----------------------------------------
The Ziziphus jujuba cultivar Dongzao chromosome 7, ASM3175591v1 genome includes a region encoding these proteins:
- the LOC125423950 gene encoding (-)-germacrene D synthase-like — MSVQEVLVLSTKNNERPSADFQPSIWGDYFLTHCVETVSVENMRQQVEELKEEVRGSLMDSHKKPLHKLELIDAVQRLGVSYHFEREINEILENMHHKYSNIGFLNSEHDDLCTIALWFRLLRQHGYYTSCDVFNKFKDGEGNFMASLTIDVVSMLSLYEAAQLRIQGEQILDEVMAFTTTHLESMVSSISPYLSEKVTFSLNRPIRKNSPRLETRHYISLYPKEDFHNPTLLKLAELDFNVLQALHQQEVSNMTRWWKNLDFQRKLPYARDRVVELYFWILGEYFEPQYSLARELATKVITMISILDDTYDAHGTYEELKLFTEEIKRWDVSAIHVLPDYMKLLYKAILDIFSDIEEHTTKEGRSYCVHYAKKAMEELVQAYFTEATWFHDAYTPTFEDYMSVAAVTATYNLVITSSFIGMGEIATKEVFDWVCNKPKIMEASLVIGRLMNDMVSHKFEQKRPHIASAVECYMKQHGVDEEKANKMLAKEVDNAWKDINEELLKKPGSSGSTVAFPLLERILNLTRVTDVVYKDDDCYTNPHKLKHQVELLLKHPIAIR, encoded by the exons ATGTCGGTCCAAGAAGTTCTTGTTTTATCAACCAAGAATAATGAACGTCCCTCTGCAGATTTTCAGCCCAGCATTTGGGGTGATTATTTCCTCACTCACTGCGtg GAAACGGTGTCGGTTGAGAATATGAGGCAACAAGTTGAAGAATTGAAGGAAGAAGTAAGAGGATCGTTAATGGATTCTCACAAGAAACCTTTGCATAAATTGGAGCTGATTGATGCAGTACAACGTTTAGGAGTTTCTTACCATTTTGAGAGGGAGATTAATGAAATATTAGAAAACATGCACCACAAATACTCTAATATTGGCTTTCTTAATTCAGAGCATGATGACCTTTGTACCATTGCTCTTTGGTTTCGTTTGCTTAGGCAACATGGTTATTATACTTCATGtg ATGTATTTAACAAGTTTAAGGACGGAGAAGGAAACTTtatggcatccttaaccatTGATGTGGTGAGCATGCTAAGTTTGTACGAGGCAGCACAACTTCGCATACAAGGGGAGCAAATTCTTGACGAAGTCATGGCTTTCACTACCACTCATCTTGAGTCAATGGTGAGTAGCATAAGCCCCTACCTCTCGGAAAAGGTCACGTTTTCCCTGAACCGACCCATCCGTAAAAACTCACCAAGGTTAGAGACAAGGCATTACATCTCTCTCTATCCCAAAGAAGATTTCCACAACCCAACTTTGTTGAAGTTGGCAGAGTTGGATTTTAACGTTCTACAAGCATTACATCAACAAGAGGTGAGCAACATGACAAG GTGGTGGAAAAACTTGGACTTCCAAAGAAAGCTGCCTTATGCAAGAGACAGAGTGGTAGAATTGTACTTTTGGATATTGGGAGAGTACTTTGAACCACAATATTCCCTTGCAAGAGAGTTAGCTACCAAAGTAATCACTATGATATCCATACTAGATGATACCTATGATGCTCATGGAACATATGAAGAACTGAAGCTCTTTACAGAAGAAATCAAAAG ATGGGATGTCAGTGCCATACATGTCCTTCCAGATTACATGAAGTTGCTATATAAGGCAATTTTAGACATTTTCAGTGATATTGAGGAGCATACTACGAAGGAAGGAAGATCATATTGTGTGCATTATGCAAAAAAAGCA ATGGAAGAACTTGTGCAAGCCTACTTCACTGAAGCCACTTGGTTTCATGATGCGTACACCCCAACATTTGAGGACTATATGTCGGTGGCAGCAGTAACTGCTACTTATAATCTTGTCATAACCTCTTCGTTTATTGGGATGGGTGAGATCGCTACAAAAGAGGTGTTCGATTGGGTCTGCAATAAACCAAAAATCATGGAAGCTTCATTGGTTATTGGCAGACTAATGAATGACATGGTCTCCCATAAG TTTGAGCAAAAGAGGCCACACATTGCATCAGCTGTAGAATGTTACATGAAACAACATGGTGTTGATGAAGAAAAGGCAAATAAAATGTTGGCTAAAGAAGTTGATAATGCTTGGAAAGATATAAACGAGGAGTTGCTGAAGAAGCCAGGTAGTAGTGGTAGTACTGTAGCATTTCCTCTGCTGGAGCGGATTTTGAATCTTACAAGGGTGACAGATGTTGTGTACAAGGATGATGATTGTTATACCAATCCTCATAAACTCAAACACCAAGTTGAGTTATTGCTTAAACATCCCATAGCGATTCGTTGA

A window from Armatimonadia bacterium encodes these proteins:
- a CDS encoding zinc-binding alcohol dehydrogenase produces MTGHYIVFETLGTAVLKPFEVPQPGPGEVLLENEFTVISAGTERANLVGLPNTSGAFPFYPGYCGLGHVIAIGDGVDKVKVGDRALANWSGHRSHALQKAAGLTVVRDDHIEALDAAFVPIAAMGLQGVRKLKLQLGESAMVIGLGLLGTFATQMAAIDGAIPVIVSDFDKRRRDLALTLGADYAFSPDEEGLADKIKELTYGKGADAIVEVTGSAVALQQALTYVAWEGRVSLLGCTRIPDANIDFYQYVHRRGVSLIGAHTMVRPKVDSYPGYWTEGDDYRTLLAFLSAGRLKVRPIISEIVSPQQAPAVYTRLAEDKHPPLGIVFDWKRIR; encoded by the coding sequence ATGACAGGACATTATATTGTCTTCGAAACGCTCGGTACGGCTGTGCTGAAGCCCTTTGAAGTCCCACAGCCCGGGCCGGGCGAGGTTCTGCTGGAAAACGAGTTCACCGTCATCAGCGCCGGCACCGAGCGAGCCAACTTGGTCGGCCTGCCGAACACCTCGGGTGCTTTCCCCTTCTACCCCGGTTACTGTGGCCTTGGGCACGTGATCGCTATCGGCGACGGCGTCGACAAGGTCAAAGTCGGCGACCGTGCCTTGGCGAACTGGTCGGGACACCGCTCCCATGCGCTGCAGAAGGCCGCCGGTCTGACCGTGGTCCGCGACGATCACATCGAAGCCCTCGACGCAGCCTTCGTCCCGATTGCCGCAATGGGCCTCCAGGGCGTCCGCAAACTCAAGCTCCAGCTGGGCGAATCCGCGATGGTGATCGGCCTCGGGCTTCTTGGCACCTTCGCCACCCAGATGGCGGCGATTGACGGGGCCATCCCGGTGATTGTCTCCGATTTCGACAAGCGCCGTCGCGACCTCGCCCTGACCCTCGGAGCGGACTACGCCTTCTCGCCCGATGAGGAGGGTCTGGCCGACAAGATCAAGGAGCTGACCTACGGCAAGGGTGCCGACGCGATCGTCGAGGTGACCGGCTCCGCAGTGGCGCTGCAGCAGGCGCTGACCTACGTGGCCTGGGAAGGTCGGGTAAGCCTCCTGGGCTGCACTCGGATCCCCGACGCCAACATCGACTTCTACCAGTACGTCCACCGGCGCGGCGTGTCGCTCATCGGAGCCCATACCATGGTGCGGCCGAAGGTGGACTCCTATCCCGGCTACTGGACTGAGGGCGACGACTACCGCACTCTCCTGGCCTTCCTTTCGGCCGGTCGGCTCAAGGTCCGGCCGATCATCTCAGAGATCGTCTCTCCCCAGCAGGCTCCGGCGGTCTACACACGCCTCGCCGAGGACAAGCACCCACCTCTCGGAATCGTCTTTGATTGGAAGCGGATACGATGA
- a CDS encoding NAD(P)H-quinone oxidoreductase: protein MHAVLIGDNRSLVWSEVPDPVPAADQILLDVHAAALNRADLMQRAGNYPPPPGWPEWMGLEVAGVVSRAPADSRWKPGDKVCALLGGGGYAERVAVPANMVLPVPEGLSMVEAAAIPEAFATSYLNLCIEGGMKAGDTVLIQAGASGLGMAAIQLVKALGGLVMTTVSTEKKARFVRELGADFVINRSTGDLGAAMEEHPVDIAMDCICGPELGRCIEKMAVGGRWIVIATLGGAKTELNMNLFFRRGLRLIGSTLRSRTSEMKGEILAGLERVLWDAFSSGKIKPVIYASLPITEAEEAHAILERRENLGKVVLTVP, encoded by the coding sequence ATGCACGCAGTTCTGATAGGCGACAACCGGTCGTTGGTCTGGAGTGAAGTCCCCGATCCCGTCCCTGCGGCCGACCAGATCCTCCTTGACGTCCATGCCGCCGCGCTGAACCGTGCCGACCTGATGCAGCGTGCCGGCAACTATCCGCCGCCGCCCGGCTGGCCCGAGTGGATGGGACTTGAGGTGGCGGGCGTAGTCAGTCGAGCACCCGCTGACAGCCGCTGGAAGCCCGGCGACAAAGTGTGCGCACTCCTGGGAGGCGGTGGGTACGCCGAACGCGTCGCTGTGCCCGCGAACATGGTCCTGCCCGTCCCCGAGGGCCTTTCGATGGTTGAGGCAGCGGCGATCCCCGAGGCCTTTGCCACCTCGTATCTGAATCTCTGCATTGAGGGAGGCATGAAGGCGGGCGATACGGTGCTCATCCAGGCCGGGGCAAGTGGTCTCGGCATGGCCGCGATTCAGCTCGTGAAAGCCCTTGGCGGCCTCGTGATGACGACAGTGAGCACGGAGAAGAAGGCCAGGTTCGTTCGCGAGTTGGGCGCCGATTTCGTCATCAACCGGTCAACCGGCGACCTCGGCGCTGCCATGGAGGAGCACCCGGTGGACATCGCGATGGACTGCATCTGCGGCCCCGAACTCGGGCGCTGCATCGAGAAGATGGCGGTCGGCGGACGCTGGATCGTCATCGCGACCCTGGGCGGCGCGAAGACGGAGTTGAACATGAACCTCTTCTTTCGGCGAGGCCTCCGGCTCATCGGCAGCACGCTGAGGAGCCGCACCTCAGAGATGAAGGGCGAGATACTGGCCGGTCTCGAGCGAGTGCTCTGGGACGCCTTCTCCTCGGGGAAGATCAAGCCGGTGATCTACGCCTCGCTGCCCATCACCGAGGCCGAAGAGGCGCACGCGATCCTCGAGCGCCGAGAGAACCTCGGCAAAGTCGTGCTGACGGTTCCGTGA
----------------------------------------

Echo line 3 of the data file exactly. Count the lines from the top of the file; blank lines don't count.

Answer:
A window from Armatimonadia bacterium encodes these proteins: